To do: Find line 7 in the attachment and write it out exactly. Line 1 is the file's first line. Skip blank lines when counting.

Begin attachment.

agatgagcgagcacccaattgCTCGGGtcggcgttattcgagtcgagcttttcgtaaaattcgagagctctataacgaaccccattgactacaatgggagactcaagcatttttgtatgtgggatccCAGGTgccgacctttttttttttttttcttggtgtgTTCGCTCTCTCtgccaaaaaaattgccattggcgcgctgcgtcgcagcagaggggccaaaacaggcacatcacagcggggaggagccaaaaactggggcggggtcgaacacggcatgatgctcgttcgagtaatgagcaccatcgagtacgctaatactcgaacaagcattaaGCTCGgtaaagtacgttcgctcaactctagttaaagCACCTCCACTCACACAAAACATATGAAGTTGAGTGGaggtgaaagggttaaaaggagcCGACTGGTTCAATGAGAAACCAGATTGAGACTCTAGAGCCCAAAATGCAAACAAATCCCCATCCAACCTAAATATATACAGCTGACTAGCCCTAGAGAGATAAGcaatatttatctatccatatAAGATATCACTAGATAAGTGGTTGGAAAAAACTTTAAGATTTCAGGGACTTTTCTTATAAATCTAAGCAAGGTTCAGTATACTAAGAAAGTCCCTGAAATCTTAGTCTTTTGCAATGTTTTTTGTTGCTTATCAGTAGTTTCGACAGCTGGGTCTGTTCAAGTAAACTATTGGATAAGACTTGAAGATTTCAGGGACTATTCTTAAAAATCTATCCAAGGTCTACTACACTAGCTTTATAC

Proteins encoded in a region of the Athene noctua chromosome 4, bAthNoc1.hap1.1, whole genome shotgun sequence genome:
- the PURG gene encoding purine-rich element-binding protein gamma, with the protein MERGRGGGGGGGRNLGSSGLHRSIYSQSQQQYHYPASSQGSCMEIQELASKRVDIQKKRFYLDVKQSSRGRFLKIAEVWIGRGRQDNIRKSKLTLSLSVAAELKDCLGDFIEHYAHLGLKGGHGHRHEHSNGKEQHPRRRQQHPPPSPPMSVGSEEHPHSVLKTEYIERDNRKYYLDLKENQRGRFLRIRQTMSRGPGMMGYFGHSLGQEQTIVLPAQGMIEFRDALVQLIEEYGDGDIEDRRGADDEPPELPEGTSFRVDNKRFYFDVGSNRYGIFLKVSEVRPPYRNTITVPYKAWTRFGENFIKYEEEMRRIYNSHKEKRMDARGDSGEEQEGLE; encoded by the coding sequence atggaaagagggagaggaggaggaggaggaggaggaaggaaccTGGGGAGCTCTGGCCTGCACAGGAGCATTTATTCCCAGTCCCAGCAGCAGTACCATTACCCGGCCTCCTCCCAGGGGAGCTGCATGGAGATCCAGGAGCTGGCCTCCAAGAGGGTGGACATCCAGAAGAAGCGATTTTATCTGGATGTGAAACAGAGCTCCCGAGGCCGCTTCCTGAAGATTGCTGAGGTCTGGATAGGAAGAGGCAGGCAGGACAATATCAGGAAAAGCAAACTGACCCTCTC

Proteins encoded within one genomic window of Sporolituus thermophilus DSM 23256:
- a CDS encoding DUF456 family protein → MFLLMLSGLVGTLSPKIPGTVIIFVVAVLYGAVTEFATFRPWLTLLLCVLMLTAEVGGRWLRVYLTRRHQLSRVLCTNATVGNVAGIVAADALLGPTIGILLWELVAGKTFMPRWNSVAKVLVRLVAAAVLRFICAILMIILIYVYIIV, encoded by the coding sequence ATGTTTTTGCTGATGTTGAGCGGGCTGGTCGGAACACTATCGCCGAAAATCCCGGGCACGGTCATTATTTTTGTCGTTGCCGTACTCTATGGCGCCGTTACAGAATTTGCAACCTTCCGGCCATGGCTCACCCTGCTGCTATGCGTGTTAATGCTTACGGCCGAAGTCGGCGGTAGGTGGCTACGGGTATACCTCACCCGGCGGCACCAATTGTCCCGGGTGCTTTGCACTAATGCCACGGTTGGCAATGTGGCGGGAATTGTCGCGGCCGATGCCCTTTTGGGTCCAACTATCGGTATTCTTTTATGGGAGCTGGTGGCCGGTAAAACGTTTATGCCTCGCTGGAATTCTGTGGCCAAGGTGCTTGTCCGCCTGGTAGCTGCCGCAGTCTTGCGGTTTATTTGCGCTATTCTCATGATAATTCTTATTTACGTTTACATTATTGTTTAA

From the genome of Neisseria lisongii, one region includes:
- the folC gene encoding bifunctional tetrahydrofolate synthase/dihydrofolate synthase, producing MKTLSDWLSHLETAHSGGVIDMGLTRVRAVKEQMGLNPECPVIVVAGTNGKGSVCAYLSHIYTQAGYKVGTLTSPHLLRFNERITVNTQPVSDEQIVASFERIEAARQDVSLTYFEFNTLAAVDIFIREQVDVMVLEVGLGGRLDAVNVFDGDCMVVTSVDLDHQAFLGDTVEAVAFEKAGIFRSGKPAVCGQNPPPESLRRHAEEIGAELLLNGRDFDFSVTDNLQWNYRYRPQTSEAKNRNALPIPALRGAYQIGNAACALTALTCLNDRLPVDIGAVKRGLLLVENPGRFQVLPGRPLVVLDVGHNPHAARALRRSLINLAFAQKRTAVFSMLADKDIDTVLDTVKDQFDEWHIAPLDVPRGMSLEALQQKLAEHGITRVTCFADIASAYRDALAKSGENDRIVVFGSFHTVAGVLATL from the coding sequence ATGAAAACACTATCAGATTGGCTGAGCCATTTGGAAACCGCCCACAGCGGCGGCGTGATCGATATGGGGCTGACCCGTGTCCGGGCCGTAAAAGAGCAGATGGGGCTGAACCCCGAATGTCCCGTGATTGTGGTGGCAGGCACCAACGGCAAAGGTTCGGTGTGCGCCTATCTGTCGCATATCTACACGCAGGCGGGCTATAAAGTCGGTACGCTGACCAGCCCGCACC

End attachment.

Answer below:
- the folC gene encoding bifunctional tetrahydrofolate synthase/dihydrofolate synthase, producing MKTLSDWLSHLETAHSGGVIDMGLTRVRAVKEQMGLNPECPVIVVAGTNGKGSVCAYLSHIYTQAGYKVGTLTSPHLLRFNERITVNTQPVSDEQIVASFERIEAARQDVSLTYFEFNTLAAVDIFIREQVDVMVLEVGLGGRLDAVNVFDGDCMVVTSVDLDHQAFLGDTVEAVAFEKAGIFRSGKPAVCGQNPPPESLRRHAEEIGAELLLNGRDFDFSVTDNLQWNYRYRPQTSEAKNRNALPIPALRGAYQIGNAACALTALTCLNDRLPVDIGAVKRGLLLVENPGRFQVLPGRPLVVLDVGHNPHAARALRRSLINLAFAQKRTAVFSMLADKDIDTVLDTVKDQFDEWHIAPLDVPRGMSLEALQQKLAEHGITRVTCFADIASAYRDALAKSGENDRIVVFGSFHTVAGVLATL from the coding sequence ATGAAAACACTATCAGATTGGCTGAGCCATTTGGAAACCGCCCACAGCGGCGGCGTGATCGATATGGGGCTGACCCGTGTCCGGGCCGTAAAAGAGCAGATGGGGCTGAACCCCGAATGTCCCGTGATTGTGGTGGCAGGCACCAACGGCAAAGGTTCGGTGTGCGCCTATCTGTCGCATATCTACACGCAGGCGGGCTATAAAGTCGGTACGCTGACCAGCCCGCACC